The Fayette Tribune, Oak Hill, W.Va.

Local News

July 29, 2013


MORGANTOWN — A lot has changed in sports over the past few decades.

An athlete, even a mere teenager involved in junior high and high school athletics, was once asked to “shake it off” if he or she “got their bell rung” during competition.

Not any more.

High school and middle school coaches in West Virginia will be trained to watch for signs of student athlete concussions during the upcoming school year.

The West Virginia Secondary School Activities Commission now requires head coaches for all sports to receive training on how to recognize concussions and how to deal with them.

Others can be involved in the education process, as the training won’t be limited to just coaches. The SSAC is opening the course to anyone in the community interested in caring for or preventing concussions.

Football will be the focus of the effort initially, according to SSAC executive director Gary Ray. But he says concussions can occur in any sport, including soccer and cross country.

The SSAC will collect monthly data on concussions from every participating school.

According to the U.S. Department of Health and Human Services and Center for Disease Control, the signs and symptoms for parents or coaches to look for regarding concussions are:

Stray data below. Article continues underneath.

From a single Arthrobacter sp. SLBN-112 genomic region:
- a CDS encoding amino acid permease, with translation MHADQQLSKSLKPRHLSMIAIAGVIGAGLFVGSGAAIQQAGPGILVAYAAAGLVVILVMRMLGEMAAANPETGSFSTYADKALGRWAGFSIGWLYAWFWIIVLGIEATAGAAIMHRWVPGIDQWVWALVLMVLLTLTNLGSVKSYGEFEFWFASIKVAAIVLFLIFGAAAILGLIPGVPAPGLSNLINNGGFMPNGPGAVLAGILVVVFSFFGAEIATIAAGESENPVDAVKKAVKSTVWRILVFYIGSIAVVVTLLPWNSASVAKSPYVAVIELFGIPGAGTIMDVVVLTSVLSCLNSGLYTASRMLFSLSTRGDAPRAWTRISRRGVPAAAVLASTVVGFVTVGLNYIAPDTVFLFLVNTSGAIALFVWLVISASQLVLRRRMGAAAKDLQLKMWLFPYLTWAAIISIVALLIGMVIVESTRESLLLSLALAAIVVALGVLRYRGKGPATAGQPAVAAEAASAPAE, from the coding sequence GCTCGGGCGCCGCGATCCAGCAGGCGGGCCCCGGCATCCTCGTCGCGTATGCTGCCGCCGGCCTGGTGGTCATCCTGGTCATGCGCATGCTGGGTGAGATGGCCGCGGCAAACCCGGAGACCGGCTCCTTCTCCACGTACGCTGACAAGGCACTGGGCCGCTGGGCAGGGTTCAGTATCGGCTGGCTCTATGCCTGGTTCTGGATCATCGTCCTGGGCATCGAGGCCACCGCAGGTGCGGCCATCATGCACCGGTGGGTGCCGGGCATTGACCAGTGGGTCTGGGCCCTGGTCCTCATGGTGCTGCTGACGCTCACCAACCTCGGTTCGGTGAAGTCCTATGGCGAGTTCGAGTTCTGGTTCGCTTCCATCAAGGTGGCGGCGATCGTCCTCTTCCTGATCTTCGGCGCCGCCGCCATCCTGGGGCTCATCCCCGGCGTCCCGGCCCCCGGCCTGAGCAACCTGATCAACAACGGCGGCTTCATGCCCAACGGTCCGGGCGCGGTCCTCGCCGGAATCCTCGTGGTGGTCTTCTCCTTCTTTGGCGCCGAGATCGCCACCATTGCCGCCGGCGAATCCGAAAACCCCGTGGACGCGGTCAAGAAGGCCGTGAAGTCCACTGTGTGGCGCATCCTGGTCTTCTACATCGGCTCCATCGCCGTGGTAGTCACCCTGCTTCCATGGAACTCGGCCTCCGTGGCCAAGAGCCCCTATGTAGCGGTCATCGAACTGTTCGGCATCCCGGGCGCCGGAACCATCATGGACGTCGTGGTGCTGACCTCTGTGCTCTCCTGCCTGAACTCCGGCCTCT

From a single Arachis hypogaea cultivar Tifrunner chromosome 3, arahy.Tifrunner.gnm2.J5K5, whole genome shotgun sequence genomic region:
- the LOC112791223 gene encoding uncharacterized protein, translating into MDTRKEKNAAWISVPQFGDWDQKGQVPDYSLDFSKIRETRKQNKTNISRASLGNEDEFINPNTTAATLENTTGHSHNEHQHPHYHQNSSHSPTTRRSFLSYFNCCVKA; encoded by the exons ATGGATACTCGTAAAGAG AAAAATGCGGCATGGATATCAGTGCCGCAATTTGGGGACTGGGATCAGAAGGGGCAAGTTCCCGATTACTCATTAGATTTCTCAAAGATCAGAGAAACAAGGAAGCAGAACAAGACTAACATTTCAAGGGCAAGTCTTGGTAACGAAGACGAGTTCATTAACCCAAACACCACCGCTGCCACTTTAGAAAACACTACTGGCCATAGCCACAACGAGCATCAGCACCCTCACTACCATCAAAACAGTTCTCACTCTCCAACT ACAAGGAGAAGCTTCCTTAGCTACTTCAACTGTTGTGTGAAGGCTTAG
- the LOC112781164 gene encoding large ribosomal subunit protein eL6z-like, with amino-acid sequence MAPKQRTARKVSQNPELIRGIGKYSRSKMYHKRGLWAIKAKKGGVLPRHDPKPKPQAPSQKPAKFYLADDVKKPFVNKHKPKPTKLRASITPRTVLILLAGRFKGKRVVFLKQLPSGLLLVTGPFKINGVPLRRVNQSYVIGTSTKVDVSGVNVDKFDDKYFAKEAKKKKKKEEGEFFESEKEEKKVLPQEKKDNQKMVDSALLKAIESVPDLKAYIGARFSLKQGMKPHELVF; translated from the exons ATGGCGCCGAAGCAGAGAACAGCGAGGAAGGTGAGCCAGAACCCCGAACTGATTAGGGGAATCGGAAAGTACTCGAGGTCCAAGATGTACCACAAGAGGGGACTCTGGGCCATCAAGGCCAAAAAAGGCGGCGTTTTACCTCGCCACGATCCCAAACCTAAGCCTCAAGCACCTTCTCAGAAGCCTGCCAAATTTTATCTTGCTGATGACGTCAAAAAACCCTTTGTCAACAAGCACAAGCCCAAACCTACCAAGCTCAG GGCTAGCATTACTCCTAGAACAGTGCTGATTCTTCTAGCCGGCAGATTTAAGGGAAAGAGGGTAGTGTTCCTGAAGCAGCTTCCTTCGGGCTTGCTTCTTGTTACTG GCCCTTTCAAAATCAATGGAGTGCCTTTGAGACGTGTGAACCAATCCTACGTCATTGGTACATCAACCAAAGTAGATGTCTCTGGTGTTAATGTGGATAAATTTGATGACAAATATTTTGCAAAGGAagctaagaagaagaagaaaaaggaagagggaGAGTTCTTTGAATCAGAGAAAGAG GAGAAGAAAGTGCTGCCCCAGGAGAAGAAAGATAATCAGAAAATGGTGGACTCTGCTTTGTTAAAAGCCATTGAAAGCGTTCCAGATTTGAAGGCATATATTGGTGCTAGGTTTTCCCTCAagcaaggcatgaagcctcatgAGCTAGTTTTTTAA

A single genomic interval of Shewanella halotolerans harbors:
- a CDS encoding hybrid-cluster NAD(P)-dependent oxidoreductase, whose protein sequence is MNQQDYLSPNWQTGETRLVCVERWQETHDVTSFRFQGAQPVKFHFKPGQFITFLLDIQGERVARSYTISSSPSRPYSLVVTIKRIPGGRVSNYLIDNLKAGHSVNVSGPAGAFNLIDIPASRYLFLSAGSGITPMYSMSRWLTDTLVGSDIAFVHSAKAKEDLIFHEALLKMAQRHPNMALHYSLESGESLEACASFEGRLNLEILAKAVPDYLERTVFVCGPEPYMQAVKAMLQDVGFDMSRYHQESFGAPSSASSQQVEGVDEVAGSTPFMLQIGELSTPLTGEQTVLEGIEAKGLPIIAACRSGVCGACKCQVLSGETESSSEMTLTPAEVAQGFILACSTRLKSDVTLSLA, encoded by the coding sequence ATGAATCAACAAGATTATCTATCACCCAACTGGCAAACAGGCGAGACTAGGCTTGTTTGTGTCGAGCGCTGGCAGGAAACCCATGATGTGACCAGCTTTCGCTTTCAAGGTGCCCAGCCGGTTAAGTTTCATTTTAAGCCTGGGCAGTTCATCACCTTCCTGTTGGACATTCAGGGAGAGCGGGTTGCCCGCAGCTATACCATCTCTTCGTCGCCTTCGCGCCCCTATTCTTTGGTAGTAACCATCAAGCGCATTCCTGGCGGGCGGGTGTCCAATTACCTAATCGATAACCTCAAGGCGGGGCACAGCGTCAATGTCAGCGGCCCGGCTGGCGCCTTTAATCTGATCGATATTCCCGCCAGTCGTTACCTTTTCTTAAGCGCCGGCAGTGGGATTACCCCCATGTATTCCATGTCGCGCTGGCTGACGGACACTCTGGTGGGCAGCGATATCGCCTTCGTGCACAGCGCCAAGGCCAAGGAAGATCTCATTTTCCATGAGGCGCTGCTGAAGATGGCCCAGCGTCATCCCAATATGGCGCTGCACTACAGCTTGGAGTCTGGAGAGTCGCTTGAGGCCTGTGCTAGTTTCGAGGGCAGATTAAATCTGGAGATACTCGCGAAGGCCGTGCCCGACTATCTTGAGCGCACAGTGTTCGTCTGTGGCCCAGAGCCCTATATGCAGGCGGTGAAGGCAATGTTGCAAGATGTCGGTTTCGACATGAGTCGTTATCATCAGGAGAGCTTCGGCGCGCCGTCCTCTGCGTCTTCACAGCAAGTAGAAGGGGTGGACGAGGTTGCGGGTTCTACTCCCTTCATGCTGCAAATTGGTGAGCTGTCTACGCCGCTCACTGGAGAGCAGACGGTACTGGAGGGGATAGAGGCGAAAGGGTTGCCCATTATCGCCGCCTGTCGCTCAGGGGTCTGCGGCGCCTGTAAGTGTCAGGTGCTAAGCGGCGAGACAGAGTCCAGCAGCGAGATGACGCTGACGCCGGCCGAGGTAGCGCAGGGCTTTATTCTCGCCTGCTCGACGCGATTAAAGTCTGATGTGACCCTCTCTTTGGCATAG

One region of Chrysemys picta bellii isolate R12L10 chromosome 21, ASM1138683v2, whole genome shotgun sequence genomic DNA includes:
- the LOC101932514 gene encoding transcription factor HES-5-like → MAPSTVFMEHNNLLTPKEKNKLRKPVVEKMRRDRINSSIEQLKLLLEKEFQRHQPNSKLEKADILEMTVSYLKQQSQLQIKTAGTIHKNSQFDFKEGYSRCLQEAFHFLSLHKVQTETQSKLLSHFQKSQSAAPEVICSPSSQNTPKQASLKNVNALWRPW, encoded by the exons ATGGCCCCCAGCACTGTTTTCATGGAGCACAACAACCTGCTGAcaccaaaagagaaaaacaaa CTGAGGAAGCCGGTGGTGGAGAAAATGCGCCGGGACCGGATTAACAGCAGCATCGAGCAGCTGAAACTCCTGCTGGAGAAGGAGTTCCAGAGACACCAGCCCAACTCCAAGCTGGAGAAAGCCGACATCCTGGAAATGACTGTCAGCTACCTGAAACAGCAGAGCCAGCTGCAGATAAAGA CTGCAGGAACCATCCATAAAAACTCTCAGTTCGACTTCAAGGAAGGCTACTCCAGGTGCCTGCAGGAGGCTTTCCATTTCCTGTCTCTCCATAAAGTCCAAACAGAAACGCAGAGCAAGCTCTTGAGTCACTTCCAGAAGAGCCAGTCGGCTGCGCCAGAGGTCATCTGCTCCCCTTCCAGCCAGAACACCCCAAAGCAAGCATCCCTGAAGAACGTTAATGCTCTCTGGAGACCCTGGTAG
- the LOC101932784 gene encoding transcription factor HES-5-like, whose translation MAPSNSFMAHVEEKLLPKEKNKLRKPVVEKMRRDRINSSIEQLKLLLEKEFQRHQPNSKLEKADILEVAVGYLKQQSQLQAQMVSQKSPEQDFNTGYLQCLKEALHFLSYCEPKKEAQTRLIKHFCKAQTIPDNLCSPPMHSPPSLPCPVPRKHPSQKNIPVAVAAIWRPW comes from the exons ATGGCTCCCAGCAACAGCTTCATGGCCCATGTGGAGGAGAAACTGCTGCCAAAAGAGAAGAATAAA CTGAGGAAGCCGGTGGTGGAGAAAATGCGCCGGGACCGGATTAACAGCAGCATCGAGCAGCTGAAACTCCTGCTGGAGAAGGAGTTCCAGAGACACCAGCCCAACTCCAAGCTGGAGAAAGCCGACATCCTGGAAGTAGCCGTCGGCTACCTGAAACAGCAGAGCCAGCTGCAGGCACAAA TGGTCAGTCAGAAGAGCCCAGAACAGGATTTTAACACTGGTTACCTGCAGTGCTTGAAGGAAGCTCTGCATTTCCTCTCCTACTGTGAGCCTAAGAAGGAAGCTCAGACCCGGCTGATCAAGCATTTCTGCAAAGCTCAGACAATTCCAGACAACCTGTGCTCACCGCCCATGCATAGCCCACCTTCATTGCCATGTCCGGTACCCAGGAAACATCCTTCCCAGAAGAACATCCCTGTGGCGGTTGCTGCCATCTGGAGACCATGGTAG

- Appears dazed or stunned.

- Is confused about assignment or position

- Forgets an instruction

- Is unsure of game, score or opponent

- Moves clumsily

- Answers questions slowly

- Loses consciousness (even briefly)

- Show mood, behavior or personality changes

Symptoms reported by athletes are:

- Headache or “pressure” in head

- Nausea or vomiting

- Balance problems or dizziness

- Double or blurry vision

- Sensitivity to light or noise

- Feeling sluggish or groggy

If a child is suspected to have suffered a concussion, seek medical attention immediately. While most concussions have only temporary effects, repeated concussions or severe injuries could lead to more serious and long term problems.

It’s an exciting time as preparation for fall sports is about to get under way.

But please, play it safe.

For more information on the SSAC, visit

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